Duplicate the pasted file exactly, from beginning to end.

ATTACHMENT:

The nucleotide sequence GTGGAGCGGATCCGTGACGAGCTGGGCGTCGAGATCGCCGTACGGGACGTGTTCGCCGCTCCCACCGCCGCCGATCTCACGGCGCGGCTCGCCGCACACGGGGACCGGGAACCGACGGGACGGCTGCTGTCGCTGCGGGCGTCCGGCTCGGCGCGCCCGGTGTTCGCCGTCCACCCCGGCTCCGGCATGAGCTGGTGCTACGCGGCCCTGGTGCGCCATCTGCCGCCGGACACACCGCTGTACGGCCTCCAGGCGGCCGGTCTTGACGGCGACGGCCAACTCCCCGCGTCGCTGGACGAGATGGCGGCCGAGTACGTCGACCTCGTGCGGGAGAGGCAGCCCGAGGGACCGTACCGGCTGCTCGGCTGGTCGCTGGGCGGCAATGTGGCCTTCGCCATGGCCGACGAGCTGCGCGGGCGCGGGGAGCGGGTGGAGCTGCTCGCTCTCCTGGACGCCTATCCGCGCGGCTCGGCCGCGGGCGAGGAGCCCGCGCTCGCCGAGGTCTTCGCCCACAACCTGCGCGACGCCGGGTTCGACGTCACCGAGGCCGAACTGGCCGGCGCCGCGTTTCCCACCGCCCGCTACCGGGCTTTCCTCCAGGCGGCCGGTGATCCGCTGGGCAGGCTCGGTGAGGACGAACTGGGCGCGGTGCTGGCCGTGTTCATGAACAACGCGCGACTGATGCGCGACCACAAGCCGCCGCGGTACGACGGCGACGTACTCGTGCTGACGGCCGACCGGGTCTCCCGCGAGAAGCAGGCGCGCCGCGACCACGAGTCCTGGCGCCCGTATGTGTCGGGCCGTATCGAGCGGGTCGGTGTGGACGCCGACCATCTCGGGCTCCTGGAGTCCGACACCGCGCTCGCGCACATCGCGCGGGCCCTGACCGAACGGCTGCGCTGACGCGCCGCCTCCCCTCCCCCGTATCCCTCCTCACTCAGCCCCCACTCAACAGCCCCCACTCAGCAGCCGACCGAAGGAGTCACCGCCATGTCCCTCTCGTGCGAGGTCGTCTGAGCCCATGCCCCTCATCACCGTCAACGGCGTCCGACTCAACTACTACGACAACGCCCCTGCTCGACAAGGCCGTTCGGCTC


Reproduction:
The nucleotide sequence GTGGAGCGGATCCGTGACGAGCTGGGCGTCGAGATCGCCGTACGGGACGTGTTCGCCGCTCCCACCGCCGCCGATCTCACGGCGCGGCTCGCCGCACACGGGGACCGGGAACCGACGGGACGGCTGCTGTCGCTGCGGGCGTCCGGCTCGGCGCGCCCGGTGTTCGCCGTCCACCCCGGCTCCGGCATGAGCTGGTGCTACGCGGCCCTGGTGCGCCATCTGCCGCCGGACACACCGCTGTACGGCCTCCAGGCGGCCGGTCTTGACGGCGACGGCCAACTCCCCGCGTCGCTGGACGAGATGGCGGCCGAGTACGTCGACCTCGTGCGGGAGAGGCAGCCCGAGGGACCGTACCGGCTGCTCGGCTGGTCGCTGGGCGGCAATGTGGCCTTCGCCATGGCCGACGAGCTGCGCGGGCGCGGGGAGCGGGTGGAGCTGCTCGCTCTCCTGGACGCCTATCCGCGCGGCTCGGCCGCGGGCGAGGAGCCCGCGCTCGCCGAGGTCTTCGCCCACAACCTGCGCGACGCCGGGTTCGACGTCACCGAGGCCGAACTGGCCGGCGCCGCGTTTCCCACCGCCCGCTACCGGGCTTTCCTCCAGGCGGCCGGTGATCCGCTGGGCAGGCTCGGTGAGGACGAACTGGGCGCGGTGCTGGCCGTGTTCATGAACAACGCGCGACTGATGCGCGACCACAAGCCGCCGCGGTACGACGGCGACGTACTCGTGCTGACGGCCGACCGGGTCTCCCGCGAGAAGCAGGCGCGCCGCGACCACGAGTCCTGGCGCCCGTATGTGTCGGGCCGTATCGAGCGGGTCGGTGTGGACGCCGACCATCTCGGGCTCCTGGAGTCCGACACCGCGCTCGCGCACATCGCGCGGGCCCTGACCGAACGGCTGCGCTGACGCGCCGCCTCCCCTCCCCCGTATCCCTCCTCACTCAGCCCCCACTCAACAGCCCCCACTCAGCAGCCGACCGAAGGAGTCACCGCCATGTCCCTCTCGTGCGAGGTCGTCTGAGCCCATGCCCCTCATCACCGTCAACGGCGTCCGACTCAACTACTACGACAACGCCCCTGCTCGACAAGGCCGTTCGGCTC